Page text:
by Dagny Taggart, The Organic Prepper:
A “mysterious and dangerous” fungal infection has emerged, and experts are warning that it is a serious global health threat.
In A Mysterious Infection, Spanning the Globe in a Climate of Secrecy, The New York Times outlines the terrifying details:
The germ, a fungus called Candida auris, preys on people with weakened immune systems, and it is quietly spreading across the globe. Over the last five years, it has hit a neonatal unit in Venezuela, swept through a hospital in Spain, forced a prestigious British medical center to shut down its intensive care unit, and taken root in India, Pakistan and South Africa.
This fungal infection is extremely difficult to kill.
Last May, an elderly man became infected with C. auris and doctors were not able to save him.
What happened after his death is horrifying:
The man at Mount Sinai died after 90 days in the hospital, but C. auris did not. Tests showed it was everywhere in his room, so invasive that the hospital needed special cleaning equipment and had to rip out some of the ceiling and floor tiles to eradicate it.
“Everything was positive — the walls, the bed, the doors, the curtains, the phones, the sink, the whiteboard, the poles, the pump,” said Dr. Scott Lorin, the hospital’s president. “The mattress, the bed rails, the canister holes, the window shades, the ceiling, everything in the room was positive.” (source)
In late 2015, a similar case occurred at Royal Brompton Hospital, a British medical center outside London. Workers there used a special device to spray aerosolized hydrogen peroxide around a room used for a patient with C. auris. In hopes that the vapor would disinfect the room, they left the device running for a week. When they tested the room to see if any microbes survived, they found only one: C. auris.
C. auris is a serious emerging public health threat.
C. auris is the latest addition to the ever-growing list of one of the world’s most dangerous health threats: the rise of drug-resistant infections.
“It’s an enormous problem,” said Matthew Fisher, a professor of fungal epidemiology at Imperial College London, who was a co-author of a recent scientific review on the rise of resistant fungi. “We depend on being able to treat those patients with antifungals.” (source)
The CDC is concerned about C. aruis for three main reasons, according to the agency’s website:
- It is often multidrug-resistant, meaning that it is resistant to multiple antifungal drugs commonly used to treat Candida infections.
- It is difficult to identify with standard laboratory methods, and it can be misidentified in labs without specific technology. Misidentification may lead to inappropriate management.
- It has caused outbreaks in healthcare settings. For this reason, it is important to quickly identify C. auris in a hospitalized patient so that healthcare facilities can take special precautions to stop its spread.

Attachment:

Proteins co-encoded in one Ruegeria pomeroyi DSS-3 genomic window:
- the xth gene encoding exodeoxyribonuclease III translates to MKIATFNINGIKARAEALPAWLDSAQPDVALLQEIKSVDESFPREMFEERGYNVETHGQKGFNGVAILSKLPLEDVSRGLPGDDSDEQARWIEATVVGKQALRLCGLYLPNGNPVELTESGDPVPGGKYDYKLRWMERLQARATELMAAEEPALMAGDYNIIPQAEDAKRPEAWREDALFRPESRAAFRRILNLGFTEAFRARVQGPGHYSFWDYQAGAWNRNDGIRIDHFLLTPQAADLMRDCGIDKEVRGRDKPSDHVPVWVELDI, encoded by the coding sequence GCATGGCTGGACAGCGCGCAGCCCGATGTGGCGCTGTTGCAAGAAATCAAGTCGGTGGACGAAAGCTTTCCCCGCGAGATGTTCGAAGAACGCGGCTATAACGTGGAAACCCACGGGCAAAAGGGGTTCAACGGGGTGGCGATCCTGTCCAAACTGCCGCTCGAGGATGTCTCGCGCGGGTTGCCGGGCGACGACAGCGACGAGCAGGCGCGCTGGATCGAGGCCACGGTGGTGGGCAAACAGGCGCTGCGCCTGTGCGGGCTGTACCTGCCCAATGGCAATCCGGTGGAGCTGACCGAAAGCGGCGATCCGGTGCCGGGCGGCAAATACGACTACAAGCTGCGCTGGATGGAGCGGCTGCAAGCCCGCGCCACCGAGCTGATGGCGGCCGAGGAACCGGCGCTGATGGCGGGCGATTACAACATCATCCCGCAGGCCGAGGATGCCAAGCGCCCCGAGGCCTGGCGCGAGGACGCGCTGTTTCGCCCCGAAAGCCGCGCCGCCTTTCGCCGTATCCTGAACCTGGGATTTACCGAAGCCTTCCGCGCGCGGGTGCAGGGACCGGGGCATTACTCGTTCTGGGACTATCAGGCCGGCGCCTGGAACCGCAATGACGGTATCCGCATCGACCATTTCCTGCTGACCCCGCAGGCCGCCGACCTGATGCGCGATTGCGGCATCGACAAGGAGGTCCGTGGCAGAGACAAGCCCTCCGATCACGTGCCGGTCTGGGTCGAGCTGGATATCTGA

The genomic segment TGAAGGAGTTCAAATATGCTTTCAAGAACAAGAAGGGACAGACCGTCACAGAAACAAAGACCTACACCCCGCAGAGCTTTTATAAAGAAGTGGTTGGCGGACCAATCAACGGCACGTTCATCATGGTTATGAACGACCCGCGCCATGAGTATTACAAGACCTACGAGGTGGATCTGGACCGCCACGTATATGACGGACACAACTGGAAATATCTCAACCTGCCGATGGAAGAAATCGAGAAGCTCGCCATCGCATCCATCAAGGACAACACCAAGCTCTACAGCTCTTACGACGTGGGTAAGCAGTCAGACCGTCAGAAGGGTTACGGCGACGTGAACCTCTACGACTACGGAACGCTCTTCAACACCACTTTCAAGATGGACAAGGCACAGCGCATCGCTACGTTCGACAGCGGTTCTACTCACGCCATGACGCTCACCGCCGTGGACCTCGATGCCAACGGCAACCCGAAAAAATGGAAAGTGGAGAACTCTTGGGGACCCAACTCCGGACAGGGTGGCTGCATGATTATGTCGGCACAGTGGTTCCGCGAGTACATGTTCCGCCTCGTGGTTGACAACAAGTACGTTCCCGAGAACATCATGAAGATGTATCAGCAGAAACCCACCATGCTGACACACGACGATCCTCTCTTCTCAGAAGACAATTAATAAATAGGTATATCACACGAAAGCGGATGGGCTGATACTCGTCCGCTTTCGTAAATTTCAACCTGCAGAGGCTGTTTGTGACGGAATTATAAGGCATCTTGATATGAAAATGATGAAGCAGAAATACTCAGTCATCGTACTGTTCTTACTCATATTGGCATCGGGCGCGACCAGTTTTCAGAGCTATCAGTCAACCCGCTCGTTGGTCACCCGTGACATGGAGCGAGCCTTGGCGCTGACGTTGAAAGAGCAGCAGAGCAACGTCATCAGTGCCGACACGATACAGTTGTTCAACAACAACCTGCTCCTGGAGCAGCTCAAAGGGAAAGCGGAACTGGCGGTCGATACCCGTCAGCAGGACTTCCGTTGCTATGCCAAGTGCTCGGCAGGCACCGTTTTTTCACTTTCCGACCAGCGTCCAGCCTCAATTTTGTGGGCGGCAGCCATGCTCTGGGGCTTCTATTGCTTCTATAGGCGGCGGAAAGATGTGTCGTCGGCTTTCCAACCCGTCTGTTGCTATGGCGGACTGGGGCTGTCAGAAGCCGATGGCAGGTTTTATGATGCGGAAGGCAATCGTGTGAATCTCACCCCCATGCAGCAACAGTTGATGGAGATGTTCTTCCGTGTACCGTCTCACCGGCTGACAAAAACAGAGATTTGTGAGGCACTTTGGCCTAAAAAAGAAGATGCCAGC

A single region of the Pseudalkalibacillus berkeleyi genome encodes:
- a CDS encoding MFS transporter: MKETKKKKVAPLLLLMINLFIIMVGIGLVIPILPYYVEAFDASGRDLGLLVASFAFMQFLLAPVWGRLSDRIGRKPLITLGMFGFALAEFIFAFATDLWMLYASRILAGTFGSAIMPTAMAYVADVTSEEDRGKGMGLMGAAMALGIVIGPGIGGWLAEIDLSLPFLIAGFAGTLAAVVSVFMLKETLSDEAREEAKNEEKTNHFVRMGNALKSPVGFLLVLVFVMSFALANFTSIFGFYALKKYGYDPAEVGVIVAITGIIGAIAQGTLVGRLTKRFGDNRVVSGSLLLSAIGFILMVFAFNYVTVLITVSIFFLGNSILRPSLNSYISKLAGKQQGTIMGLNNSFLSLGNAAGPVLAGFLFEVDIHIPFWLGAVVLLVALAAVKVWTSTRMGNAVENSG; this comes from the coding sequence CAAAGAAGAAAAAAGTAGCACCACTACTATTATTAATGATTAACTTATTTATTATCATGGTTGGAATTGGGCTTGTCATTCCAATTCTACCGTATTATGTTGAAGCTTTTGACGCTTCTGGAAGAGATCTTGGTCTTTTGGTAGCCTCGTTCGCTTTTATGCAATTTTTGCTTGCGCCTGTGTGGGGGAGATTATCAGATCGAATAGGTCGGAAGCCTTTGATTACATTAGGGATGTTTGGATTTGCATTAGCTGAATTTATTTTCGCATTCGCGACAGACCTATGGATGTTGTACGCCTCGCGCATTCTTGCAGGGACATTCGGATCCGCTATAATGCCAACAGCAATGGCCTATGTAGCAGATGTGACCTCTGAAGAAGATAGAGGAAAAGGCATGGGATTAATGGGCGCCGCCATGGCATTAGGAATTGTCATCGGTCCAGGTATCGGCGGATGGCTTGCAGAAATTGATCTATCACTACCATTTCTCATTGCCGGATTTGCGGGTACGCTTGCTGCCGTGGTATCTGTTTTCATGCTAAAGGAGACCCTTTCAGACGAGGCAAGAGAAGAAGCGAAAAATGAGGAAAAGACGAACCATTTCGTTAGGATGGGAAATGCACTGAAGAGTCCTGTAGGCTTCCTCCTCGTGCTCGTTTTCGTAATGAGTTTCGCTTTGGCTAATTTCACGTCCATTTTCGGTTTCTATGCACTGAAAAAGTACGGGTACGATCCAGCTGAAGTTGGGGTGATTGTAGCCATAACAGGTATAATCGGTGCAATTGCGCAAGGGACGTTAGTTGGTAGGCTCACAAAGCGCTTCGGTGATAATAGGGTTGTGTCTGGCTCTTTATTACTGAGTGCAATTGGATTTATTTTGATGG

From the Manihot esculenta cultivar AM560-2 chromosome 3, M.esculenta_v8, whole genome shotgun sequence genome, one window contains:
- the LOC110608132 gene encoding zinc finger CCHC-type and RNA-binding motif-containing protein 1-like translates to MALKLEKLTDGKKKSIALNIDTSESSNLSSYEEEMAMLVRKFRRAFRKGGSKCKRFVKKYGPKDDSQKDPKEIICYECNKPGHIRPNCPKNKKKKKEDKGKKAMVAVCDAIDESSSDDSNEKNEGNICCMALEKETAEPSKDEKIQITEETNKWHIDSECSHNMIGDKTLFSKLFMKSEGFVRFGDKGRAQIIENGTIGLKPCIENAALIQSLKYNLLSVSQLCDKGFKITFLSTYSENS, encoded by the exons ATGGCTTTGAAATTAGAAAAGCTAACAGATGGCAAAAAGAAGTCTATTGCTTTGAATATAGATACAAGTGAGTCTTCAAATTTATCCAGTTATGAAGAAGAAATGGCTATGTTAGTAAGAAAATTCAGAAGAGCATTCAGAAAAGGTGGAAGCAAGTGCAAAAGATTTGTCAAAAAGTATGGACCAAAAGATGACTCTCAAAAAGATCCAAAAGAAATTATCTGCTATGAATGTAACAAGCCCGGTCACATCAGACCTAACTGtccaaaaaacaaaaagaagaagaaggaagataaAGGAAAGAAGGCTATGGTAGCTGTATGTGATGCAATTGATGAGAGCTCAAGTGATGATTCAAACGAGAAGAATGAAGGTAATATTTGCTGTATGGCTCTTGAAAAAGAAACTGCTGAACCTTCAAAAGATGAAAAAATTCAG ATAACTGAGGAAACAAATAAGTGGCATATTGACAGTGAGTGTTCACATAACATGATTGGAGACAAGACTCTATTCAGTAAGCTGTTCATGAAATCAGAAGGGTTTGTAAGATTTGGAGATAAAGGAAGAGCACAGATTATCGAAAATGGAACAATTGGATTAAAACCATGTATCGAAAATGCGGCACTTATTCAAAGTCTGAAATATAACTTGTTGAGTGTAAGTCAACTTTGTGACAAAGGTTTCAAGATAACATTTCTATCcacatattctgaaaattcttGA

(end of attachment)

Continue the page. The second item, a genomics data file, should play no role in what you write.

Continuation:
As of March 29, 2019, 617 cases of C. auris have been reported to the CDC.
Here’s why you might not have heard of this until now.
C. auris seems like something the public should be warned about, doesn’t it?
Officials have been trying to avoid talking about it much for various reasons.
The NYT explains why there is so much secrecy surrounding C. auris:
With bacteria and fungi alike, hospitals and local governments are reluctant to disclose outbreaks for fear of being seen as infection hubs. Even the C.D.C., under its agreement with states, is not allowed to make public the location or name of hospitals involved in outbreaks. State governments have in many cases declined to publicly share information beyond acknowledging that they have had cases. (source)
Some health officials claim that notifying the public about outbreaks will cause unnecessary fear. But others say that people have the right to know if there are local cases so they can avoid going to impacted facilities. Hospitals that have had cases worry about their reputation and tend to avoid publicizing cases of C. auris for that reason.
Overuse of certain medications appears to be making C. auris stronger.
Just as antibiotic overuse has contributed to the rise of resistant bacteria, overuse of antimicrobial drugs is helping fungi becoming resistant:
Scientists say that unless more effective new medicines are developed and unnecessary use of antimicrobial drugs is sharply curbed, risk will spread to healthier populations. A study the British government funded projects that if policies are not put in place to slow the rise of drug resistance, 10 million people could die worldwide of all such infections in 2050, eclipsing the eight million expected to die that year from cancer. (source)
While antifungals are life-saving drugs, they are also applied to prevent agricultural plants from rotting. There is evidence that suggests the rampant use of fungicides on crops is contributing to the surge in drug-resistant fungi infecting humans, according to scientists.